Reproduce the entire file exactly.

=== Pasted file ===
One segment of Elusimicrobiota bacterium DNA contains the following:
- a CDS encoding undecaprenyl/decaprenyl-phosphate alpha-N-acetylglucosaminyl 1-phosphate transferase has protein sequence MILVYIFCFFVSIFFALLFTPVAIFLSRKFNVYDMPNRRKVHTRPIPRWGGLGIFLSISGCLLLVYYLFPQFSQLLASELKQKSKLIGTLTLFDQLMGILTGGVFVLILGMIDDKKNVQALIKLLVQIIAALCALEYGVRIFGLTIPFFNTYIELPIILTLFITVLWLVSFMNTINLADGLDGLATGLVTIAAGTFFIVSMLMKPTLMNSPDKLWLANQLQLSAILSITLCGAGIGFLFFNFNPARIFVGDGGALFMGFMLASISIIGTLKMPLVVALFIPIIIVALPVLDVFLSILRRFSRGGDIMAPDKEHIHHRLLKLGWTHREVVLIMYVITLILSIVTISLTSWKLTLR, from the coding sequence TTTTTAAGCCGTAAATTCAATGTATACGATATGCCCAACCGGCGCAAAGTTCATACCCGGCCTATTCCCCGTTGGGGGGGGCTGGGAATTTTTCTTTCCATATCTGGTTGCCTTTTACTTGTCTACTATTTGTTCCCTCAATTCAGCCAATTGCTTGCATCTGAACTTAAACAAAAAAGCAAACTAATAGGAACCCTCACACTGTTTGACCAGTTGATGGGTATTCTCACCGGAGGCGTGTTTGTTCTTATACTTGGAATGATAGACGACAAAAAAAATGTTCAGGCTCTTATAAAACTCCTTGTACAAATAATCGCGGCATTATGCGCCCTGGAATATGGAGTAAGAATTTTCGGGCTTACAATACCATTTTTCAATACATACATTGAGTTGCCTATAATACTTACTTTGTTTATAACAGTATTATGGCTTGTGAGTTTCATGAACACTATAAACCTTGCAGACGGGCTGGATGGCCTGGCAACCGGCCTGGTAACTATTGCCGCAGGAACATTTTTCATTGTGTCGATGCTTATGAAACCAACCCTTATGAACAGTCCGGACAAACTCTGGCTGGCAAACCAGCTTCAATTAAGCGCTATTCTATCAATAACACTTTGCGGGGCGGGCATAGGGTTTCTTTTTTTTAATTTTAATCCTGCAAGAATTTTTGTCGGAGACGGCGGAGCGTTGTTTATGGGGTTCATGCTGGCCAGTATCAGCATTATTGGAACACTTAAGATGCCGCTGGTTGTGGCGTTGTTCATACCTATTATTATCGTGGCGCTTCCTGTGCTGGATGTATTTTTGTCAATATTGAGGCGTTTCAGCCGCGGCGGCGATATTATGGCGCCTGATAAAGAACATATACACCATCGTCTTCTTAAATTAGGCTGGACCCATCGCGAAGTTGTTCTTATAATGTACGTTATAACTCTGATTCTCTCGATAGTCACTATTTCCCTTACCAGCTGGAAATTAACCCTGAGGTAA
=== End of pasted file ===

One segment of Elusimicrobiota bacterium DNA contains the following:
- a CDS encoding undecaprenyl/decaprenyl-phosphate alpha-N-acetylglucosaminyl 1-phosphate transferase has protein sequence MILVYIFCFFVSIFFALLFTPVAIFLSRKFNVYDMPNRRKVHTRPIPRWGGLGIFLSISGCLLLVYYLFPQFSQLLASELKQKSKLIGTLTLFDQLMGILTGGVFVLILGMIDDKKNVQALIKLLVQIIAALCALEYGVRIFGLTIPFFNTYIELPIILTLFITVLWLVSFMNTINLADGLDGLATGLVTIAAGTFFIVSMLMKPTLMNSPDKLWLANQLQLSAILSITLCGAGIGFLFFNFNPARIFVGDGGALFMGFMLASISIIGTLKMPLVVALFIPIIIVALPVLDVFLSILRRFSRGGDIMAPDKEHIHHRLLKLGWTHREVVLIMYVITLILSIVTISLTSWKLTLR, from the coding sequence TTTTTAAGCCGTAAATTCAATGTATACGATATGCCCAACCGGCGCAAAGTTCATACCCGGCCTATTCCCCGTTGGGGGGGGCTGGGAATTTTTCTTTCCATATCTGGTTGCCTTTTACTTGTCTACTATTTGTTCCCTCAATTCAGCCAATTGCTTGCATCTGAACTTAAACAAAAAAGCAAACTAATAGGAACCCTCACACTGTTTGACCAGTTGATGGGTATTCTCACCGGAGGCGTGTTTGTTCTTATACTTGGAATGATAGACGACAAAAAAAATGTTCAGGCTCTTATAAAACTCCTTGTACAAATAATCGCGGCATTATGCGCCCTGGAATATGGAGTAAGAATTTTCGGGCTTACAATACCATTTTTCAATACATACATTGAGTTGCCTATAATACTTACTTTGTTTATAACAGTATTATGGCTTGTGAGTTTCATGAACACTATAAACCTTGCAGACGGGCTGGATGGCCTGGCAACCGGCCTGGTAACTATTGCCGCAGGAACATTTTTCATTGTGTCGATGCTTATGAAACCAACCCTTATGAACAGTCCGGACAAACTCTGGCTGGCAAACCAGCTTCAATTAAGCGCTATTCTATCAATAACACTTTGCGGGGCGGGCATAGGGTTTCTTTTTTTTAATTTTAATCCTGCAAGAATTTTTGTCGGAGACGGCGGAGCGTTGTTTATGGGGTTCATGCTGGCCAGTATCAGCATTATTGGAACACTTAAGATGCCGCTGGTTGTGGCGTTGTTCATACCTATTATTATCGTGGCGCTTCCTGTGCTGGATGTATTTTTGTCAATATTGAGGCGTTTCAGCCGCGGCGGCGATATTATGGCGCCTGATAAAGAACATATACACCATCGTCTTCTTAAATTAGGCTGGACCCATCGCGAAGTTGTTCTTATAATGTACGTTATAACTCTGATTCTCTCGATAGTCACTATTTCCCTTACCAGCTGGAAATTAACCCTGAGGTAA